AJCC 8 provides a fuller discussion of proper colorectal cancer resection, including measurement of the distance from the tumor to the circumferential margin (a site-specific factor) and completeness of mesorectal excision. The four-point tumor regression grade introduced in AJCC 7 remains in place, and pathologic tumor response is reported with the prefix ‘y’ before pT and pN.
A major addition in AJCC 8 is the emphasis on a personalized approach to diagnosing and treating colorectal cancer. The expanded discussion of molecular markers includes somatic and germline mutations leading to mismatch repair deficiency or microsatellite instability, and RAS pathway mutations such as KRAS, BRAF, and NRAS, which are all included in site-specific factors.
Prognostic tools such as classifiers and risk calculators are also addressed in detail. Classifiers (e.g. TNM), which group patients into ordered risk strata, are limited by the number of manageable categories that can be created. A major drawback of classifiers is the inability to deal with heterogeneity within risk groups. Risk calculators have gained popularity over classifiers as they utilize computational integration of multiple prognostic factors to provide more individualized risk estimates. Generally, these models require more granular patient-specific data elements than what is found in administrative databases.
The AJCC’s Precision Medicine Core Committee, which was tasked with developing clear model requirements for useful risk calculators, published the criteria that risk calculators must meet for AJCC endorsement.1 Critical features include a detailed model description (including cancer type, generalizability, and practical implications for patient management), rational inclusion and exclusion criteria, a list of predictors and the methods of measuring them, a well-defined time zero from which predictions are made, a proper endpoint such as overall survival or disease-specific survival, model validation (including discrimination and calibration on the validation dataset), and a published article in a peer-reviewed journal describing model development and validation.
Models are disqualified if a significant proportion of patients had limited follow-up, the missing values in the validation set are not described, or the number of events in the validation set is small. Of 29 published risk calculators for colon or rectal cancer, only three have been endorsed by the AJCC. With the availability of clear guidelines and rigorous standards, the predictive accuracy of risk calculators for colorectal cancer will likely increase, and their use is expected to grow.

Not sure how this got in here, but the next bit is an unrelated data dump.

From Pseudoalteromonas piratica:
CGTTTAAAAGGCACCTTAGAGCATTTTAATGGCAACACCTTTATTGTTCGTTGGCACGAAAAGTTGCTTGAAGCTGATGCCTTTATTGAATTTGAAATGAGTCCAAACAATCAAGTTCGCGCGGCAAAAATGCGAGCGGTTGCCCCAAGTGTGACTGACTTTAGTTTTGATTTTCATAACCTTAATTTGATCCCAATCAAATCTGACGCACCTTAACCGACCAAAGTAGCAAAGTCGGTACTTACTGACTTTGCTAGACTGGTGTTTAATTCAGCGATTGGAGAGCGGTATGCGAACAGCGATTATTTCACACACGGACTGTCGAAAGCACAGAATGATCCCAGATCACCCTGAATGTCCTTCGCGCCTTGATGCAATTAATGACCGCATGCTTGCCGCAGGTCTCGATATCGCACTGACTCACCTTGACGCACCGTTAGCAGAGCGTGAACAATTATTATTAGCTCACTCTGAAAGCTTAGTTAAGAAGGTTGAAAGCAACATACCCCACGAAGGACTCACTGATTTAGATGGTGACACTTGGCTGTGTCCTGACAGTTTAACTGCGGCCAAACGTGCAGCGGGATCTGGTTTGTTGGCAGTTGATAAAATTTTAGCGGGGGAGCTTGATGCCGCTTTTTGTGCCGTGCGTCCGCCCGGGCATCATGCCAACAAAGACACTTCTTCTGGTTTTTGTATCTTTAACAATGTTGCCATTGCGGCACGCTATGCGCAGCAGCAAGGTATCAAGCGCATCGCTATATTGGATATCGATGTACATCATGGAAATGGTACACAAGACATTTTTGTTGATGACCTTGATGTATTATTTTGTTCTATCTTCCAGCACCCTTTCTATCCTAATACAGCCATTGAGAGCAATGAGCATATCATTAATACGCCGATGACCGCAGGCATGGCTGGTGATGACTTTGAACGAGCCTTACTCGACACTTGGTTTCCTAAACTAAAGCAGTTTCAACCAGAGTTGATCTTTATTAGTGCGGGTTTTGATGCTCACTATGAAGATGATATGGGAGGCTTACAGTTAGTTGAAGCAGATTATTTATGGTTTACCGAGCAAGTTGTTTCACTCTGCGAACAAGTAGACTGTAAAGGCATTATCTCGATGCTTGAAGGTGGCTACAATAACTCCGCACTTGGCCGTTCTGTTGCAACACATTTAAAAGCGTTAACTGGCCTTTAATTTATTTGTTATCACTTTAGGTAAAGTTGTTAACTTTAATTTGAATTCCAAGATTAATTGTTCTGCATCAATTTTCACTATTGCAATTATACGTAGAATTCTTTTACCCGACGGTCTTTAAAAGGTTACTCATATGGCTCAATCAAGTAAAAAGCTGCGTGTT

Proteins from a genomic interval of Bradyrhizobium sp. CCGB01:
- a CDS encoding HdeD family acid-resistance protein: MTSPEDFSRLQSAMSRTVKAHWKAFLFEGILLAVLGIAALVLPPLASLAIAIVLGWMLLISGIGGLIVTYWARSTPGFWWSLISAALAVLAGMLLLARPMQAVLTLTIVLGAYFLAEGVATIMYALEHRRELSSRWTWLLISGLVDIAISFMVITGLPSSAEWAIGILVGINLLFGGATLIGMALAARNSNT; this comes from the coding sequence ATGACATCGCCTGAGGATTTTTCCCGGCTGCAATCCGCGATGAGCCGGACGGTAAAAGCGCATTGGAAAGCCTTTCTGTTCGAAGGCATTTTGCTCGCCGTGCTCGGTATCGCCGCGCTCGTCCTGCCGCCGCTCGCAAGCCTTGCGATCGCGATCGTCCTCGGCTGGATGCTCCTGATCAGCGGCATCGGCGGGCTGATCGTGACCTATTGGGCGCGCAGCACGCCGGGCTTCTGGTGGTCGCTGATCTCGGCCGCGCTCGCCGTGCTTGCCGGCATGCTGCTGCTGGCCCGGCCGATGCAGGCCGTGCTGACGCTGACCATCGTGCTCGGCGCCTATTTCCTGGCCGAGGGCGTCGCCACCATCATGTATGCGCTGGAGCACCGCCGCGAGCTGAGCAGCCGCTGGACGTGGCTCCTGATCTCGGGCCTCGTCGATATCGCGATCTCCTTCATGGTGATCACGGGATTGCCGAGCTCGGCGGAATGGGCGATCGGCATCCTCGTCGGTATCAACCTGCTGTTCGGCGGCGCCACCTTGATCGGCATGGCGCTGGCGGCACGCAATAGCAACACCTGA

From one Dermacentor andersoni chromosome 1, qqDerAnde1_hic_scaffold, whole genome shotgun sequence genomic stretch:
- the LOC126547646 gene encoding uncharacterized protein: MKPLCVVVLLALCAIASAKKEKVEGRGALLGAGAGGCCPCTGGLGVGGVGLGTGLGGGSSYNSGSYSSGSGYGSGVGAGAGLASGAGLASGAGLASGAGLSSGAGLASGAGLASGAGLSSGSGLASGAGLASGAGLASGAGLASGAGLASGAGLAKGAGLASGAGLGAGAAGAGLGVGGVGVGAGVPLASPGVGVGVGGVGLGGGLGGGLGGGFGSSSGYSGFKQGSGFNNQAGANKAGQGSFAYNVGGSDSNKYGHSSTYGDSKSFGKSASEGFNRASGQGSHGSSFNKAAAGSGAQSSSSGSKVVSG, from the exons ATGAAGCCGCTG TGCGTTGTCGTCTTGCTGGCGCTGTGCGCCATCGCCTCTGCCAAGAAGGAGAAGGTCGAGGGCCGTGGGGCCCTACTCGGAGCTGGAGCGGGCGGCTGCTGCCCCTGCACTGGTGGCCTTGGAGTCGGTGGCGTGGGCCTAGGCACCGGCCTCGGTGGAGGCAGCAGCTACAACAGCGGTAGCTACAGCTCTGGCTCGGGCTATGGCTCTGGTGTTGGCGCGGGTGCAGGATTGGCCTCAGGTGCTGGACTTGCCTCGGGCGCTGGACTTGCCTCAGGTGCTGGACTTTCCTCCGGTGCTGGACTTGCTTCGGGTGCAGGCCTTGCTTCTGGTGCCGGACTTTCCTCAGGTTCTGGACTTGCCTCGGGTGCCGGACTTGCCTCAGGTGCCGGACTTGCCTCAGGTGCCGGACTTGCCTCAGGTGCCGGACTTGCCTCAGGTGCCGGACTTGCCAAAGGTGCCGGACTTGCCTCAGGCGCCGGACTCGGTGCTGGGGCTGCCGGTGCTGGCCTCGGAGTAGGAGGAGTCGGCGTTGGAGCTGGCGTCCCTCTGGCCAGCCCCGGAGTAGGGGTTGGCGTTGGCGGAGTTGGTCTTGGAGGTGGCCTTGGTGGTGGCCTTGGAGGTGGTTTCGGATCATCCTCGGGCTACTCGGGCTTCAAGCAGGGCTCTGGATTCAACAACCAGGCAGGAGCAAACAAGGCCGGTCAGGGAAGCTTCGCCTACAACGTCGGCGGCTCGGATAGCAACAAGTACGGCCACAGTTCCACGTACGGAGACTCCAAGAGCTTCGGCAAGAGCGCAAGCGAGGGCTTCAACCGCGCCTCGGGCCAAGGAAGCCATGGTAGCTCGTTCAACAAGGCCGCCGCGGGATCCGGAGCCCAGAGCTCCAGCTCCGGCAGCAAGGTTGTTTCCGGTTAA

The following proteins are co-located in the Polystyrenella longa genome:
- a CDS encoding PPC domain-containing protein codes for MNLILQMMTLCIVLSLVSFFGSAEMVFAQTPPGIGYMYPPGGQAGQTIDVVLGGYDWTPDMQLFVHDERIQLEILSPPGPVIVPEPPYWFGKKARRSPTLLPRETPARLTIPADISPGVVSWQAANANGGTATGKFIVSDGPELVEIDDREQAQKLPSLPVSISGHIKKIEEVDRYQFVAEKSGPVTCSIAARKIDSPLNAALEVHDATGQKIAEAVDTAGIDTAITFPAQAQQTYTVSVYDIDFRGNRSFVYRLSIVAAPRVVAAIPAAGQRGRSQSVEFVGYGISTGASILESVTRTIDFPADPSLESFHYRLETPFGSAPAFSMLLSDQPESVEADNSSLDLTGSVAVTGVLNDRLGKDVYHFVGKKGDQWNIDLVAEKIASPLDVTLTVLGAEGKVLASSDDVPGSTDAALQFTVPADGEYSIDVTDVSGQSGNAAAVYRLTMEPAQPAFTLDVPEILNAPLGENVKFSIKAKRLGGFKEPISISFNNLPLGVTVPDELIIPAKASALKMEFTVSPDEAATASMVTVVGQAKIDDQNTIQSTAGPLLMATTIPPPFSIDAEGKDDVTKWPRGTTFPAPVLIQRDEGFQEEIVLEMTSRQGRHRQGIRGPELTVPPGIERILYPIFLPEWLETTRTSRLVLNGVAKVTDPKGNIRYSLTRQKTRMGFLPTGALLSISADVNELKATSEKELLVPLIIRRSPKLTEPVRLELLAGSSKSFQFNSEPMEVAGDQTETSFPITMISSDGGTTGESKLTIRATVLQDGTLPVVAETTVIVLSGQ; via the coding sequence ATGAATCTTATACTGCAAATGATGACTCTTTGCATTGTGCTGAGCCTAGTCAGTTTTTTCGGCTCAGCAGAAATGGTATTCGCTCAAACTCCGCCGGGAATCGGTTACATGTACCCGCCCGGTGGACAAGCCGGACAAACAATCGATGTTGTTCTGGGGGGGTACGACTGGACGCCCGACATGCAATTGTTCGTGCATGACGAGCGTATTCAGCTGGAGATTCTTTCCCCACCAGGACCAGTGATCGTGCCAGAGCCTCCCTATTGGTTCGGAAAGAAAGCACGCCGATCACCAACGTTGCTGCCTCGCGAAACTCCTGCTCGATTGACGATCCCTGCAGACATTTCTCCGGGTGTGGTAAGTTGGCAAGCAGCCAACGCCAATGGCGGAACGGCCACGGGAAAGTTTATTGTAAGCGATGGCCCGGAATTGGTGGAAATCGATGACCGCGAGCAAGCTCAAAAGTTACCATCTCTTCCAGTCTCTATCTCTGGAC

In conclusion, AJCC 8 brings colorectal cancer staging up to date, based on the evidence accumulated in the 8 years since the release of AJCC 7. The expanded definitions of Tis, T4a, and M1 tumors, isolated tumor cells and micrometastases, tumor nodules in the lymph drainage area, total mesorectal excision, molecular markers, and risk calculators will aid colorectal cancer specialists in accurately diagnosing disease and selecting the most appropriate treatment, ultimately leading to better outcomes for patients.
Kattan MW, Hess KR, Amin MB, Lu Y, Moons KG, Gershenwald JE, et al.; members of the AJCC Precision Medicine Core. American Joint Committee on Cancer acceptance criteria for inclusion of risk models for individualized prognosis in the practice of precision medicine. CA Cancer J Clin. 2016;66:370–4
Martin R. Weiser gratefully acknowledges Dr. Jinru Shia for helpful comments, and Arthur Gelmis for editorial assistance.
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Weiser, M.R. AJCC 8th Edition: Colorectal Cancer. Ann Surg Oncol 25, 1454–1455 (2018). https://doi.org/10.1245/s10434-018-6462-1